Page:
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Let $f: [0, 1] \times [0, 1] \to \mathbb{R}$ be defined by

$$f(x, y) = \begin{cases} 0,&\text{if } 0 \le x < \frac{1}{2}\\ 1,&\text{if }\frac{1}{2} \le x \le 1\;. \end{cases}$$

I need to show that this function is integrable, and my instructor says if we consider the partition $P = (P_1, P_2)$ where $P_1 = P_2 = \{0, \frac{1}{2}, 1\}$, then $U(f, P) = L(f,P) = \frac{1}{2}$, but this is clearly false since

$$U(f, P) = (1/2)^2 + (1/2)^2 + (1/2)^2 + (1/2)^2 = 1$$

and

$$ L(f, P) = 0 + 0 + (1/2)^2 + (1/2)^2 = 1/2.$$

Can someone point out where I am going wrong?

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We don't even have a partition the way it is defined –  Jean-Sébastien Jul 26 '12 at 22:14
    
I think $P$ is a partition of $[0, 1] \times [0, 1]$ –  WacDonald's Jul 26 '12 at 22:15
    
Jean-Sébastien is right. Specifying a grid is not a description of partition –  no identity Jul 26 '12 at 22:15
    
I understand that your partition is supposed to be 4 squares, but you need explcitly and very carefully describe all this 4 squares. Some of them will contain their boundary, others doesn't –  no identity Jul 26 '12 at 22:17
    
I interpret what I see as cutting into four equal squares. –  ncmathsadist Jul 26 '12 at 22:18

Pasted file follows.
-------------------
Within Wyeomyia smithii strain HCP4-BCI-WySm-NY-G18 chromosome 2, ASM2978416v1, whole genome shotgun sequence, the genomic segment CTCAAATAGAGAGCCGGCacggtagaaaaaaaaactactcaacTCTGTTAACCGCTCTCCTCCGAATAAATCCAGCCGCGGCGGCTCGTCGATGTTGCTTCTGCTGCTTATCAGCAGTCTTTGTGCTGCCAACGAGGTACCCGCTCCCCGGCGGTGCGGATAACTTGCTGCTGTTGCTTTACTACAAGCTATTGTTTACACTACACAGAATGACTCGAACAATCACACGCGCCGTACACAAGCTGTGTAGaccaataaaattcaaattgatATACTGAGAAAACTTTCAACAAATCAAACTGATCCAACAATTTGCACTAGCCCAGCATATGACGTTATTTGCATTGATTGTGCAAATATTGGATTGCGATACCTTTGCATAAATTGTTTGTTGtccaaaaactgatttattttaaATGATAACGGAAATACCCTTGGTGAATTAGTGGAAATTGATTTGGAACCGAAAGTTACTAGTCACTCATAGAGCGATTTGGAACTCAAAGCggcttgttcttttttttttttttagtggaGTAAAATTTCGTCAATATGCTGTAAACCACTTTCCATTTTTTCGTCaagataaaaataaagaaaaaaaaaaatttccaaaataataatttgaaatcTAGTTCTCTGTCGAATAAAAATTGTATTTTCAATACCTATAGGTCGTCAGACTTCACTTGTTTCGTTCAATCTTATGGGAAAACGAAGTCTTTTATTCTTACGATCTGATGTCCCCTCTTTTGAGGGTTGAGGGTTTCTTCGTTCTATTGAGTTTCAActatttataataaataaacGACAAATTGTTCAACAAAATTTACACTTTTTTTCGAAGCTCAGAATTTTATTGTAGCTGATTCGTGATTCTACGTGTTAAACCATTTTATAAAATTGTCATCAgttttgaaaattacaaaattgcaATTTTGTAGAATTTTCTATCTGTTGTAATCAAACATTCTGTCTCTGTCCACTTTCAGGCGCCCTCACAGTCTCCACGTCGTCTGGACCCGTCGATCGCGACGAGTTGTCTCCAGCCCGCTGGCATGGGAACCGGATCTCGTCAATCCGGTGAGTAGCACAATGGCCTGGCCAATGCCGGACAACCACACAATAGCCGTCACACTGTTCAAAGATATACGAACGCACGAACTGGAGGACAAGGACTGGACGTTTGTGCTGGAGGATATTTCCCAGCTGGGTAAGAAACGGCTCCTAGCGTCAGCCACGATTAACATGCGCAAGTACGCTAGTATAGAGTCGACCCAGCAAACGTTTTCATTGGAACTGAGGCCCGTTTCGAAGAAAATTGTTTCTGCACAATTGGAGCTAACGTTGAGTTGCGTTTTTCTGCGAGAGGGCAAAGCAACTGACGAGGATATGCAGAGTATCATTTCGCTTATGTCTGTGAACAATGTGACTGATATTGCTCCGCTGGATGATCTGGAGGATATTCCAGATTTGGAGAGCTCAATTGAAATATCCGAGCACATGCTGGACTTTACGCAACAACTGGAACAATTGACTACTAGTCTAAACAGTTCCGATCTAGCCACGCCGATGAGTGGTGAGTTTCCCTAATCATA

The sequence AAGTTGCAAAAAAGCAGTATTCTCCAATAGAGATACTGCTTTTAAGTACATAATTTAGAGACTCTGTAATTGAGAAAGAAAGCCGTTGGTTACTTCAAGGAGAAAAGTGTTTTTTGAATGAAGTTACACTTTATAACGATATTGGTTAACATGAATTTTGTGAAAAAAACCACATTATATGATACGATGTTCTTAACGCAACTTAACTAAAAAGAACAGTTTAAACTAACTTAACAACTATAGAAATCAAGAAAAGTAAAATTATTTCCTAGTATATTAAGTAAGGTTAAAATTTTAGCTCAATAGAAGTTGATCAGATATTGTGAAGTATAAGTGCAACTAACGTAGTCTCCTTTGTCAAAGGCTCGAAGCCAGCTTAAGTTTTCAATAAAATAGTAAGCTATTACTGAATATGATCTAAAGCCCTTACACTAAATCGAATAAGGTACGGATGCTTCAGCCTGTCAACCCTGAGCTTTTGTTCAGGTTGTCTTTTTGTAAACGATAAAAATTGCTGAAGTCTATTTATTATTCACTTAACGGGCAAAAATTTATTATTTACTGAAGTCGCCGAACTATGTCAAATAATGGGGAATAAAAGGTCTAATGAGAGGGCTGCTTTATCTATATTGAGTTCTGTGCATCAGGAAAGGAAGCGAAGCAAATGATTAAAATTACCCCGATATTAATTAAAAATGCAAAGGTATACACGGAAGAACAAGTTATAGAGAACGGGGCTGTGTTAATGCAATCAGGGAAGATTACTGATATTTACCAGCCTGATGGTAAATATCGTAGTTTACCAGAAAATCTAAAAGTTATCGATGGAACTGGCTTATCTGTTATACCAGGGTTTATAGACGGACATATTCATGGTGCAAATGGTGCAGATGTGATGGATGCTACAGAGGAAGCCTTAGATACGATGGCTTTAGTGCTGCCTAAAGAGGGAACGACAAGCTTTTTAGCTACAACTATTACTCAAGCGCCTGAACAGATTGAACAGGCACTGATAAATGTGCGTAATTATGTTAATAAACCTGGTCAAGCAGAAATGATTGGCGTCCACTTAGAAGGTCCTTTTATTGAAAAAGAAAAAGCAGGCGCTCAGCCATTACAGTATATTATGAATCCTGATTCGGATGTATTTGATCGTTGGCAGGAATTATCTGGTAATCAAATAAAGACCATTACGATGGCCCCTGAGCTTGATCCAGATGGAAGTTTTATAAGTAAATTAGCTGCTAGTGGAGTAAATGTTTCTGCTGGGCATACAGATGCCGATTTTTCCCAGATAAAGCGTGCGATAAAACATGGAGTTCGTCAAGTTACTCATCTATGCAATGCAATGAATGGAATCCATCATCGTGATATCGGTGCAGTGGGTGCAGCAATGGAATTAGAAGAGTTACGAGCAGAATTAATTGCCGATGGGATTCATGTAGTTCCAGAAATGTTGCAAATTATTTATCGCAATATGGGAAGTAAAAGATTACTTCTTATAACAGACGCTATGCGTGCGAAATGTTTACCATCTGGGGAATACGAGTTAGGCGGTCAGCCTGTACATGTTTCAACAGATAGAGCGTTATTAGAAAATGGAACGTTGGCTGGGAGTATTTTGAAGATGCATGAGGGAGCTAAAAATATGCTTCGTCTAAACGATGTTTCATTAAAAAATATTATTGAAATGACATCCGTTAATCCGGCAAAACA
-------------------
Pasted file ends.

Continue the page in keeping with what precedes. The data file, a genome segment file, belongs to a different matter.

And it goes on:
2 Answers 2

Let's try the simpler one-dimensional integral $\int_0^1 f(x) \, dx$ with piecewise defined function:

$$ f(x) = \left\{ \begin{array}{cc} 1 & x > 1/2 \\ \\ 0 & x < 1/2 \end{array} \right. $$


Use the partition $[0, 1/2 - \epsilon]\cup [1/2 - \epsilon, 1/2 + \epsilon] \cup [1/2 - \epsilon, 1]$. Then

$U(f,P) = 0\cdot (1/2 - \epsilon) + 2\epsilon\cdot1 + 1 \cdot(1/2 - \epsilon)= 1/2 + \epsilon $ $L(f,P) = 0\cdot (1/2 - \epsilon) + 2\epsilon\cdot0 + 1 \cdot(1/2 - \epsilon)= 1/2 - \epsilon $

Then we have upper and lower bound for the integral: \[ 1/2 - \epsilon < \int_0^1 f(x) dx < 1/2 + \epsilon \]


This can be extended to 2 dimensions.

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Take $$ P_1=[0,\frac{1}{2})\times[0,1], P_2=[\frac{1}{2},1]\times[0,1]. $$ Then $$ U(f,P)=|P_1|\sup_{P_1}f+|P_2|\sup_{P_2}f=|P_2|=\frac{1}{2}, \ L(f,P)=|P_1|\inf_{P_1}f+|P_2|\inf_{P_2}f=|P_2|=\frac{1}{2}. $$

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In my question $P_i$ are partitions of the interval and not subrectangles, but I see what you did. So you can just throw out the endpoint and call $[0, \frac{1}{2} ) \times [0, 1]$ a subrectangle? –  WacDonald's Jul 26 '12 at 23:36
    
@WacDonald's I don't know which definition you're using, but your function is clearly a simple function, in fact it is the characteristic function of $[1/2,1]\times[0,1]$. –  Mercy Jul 27 '12 at 9:10

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